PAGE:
Yahoo! Mail Getting End-to-End Encryption in 2015, Security Chief Says
The popular Yahoo Mail service will be getting an end-to-end encryption option by next year, according to The Hacker News. Yahoo Chief Information Security Officer Alex Stamos made the announcement on Thursday at the BlackHat 2014 conference.
“If an activist in Sudan wants to email a human rights organization’s Gmail address and they have encryption set up for it, it will automatically detect that and offer them the option to encrypt,” Stamos said during a talk. “We have to make it clear to people it is not [a] secret you’re emailing your priest, but the content of what you’re e-mailing him is secret.”
Yahoo’s decision comes after Google announced the introduction of a PGP encryption plug-in for Gmail in June. The PGP plug-ins (Pretty-Good-Privacy) encrypt messages that can only be decrypted by the sender and recipient with their encrypted random-generated keys.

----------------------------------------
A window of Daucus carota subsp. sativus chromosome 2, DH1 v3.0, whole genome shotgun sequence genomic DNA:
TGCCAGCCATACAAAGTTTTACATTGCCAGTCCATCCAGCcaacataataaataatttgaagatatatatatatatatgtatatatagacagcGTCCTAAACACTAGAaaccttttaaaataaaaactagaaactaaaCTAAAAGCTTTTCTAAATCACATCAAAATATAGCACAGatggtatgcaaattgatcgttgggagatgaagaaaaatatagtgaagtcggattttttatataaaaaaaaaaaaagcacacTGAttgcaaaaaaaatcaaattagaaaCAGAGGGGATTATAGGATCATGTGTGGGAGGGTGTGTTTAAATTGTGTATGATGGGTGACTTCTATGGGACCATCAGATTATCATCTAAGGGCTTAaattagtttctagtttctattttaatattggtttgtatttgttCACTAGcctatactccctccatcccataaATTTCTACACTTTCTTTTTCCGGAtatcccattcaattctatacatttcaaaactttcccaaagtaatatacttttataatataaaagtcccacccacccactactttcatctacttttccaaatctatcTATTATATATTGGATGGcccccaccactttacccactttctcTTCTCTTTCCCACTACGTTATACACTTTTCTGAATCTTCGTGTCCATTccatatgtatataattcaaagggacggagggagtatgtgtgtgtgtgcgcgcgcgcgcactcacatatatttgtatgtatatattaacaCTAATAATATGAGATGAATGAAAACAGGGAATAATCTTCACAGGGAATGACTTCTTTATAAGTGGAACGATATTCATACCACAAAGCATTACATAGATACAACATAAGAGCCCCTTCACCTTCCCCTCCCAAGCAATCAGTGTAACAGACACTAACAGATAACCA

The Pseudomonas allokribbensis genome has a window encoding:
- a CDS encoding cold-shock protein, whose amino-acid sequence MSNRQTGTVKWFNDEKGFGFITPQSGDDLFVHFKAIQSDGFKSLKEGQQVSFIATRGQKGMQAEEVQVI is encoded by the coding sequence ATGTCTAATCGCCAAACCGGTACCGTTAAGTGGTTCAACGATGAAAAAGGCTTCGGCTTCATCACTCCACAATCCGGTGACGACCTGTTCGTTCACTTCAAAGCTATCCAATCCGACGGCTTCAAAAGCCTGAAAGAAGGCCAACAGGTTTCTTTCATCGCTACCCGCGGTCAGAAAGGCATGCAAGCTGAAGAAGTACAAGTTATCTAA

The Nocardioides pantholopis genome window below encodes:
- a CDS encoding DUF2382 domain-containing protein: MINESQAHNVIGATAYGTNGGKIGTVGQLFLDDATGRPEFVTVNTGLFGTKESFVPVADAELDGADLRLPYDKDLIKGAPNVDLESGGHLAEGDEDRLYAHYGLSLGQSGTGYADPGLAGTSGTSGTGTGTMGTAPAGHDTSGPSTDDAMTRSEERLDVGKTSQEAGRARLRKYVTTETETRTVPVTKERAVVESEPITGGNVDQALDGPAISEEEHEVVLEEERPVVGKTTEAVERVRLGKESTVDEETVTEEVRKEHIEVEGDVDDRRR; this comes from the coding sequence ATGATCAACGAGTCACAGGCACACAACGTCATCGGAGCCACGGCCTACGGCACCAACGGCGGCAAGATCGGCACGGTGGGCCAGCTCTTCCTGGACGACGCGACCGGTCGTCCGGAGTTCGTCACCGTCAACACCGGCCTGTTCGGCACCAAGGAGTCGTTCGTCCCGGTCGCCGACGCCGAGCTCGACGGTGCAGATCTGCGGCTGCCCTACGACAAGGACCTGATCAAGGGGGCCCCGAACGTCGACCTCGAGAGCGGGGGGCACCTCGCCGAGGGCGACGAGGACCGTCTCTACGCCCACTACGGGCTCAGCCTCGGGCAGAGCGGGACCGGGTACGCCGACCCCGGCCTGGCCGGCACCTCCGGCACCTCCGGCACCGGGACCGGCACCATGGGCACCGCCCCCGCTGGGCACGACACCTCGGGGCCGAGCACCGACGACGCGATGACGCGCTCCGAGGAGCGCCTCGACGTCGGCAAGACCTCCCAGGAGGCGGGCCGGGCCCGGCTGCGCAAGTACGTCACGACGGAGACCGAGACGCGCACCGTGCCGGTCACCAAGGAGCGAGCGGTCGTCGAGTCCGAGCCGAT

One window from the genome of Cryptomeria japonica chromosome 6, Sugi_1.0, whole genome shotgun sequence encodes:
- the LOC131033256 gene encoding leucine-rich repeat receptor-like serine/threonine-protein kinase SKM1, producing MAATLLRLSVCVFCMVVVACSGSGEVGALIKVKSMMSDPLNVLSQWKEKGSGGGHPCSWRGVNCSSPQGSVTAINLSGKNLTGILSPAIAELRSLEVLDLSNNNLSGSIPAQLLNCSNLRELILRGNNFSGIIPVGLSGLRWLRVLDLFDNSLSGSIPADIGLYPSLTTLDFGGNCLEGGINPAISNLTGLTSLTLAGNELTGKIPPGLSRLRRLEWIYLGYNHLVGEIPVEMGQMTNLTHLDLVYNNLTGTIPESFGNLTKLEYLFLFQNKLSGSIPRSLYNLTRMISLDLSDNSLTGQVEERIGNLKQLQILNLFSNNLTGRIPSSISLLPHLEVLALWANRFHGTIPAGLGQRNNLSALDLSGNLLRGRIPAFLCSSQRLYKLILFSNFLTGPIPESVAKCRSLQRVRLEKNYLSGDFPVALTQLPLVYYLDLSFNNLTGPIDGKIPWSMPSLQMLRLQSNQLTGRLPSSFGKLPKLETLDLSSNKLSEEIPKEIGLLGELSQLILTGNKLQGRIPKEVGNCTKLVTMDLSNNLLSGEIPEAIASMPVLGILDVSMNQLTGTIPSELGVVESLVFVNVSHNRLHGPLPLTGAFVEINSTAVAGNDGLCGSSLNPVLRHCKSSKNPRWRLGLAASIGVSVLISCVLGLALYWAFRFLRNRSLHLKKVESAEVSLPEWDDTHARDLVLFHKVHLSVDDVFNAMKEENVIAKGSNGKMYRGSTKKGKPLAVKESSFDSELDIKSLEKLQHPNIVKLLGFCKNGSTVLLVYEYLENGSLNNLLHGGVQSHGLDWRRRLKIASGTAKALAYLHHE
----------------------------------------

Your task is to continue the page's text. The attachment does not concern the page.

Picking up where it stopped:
Like Google, Yahoo will most probably use the OpenPGP standard, as the company will work with Google and modify their plug-in to implement it into its mail services.
How does the PGP-encryption work? Let’s take the OpenPGP example:
The OpenPGP standard combines conventional and public-key cryptography into a hybrid cryptosystem, as it gives a basic pair of private-public keys and generates (temporary and random) session keys.
Let’s assume that user Alice wants to send a PGP-encrypted message to user Bob. Now the PGP algorithm compresses the plain text data and generates a session key, based on random mouse movements and keystrokes, for Alice to encrypt the plain-text data with it using a conventional algorithm. Now Alice has the encrypted message, known as cipher text.
Alice’s session key is then encrypted with Bob’s public key and sent along with the cipher text to Bob.
After Bob receives the cipher text and the encrypted session key, he uses his private key to recover the session key.
With the session key, Bob easily decrypts Alice’s message.
This is how the Yahoo Mail PGP-encryption plug-in is likely going to work. The implementation in the near future of a Yahoo Mail PGP-encryption plug-in is a great step ahead toward securing the privacy of users of web-based email services.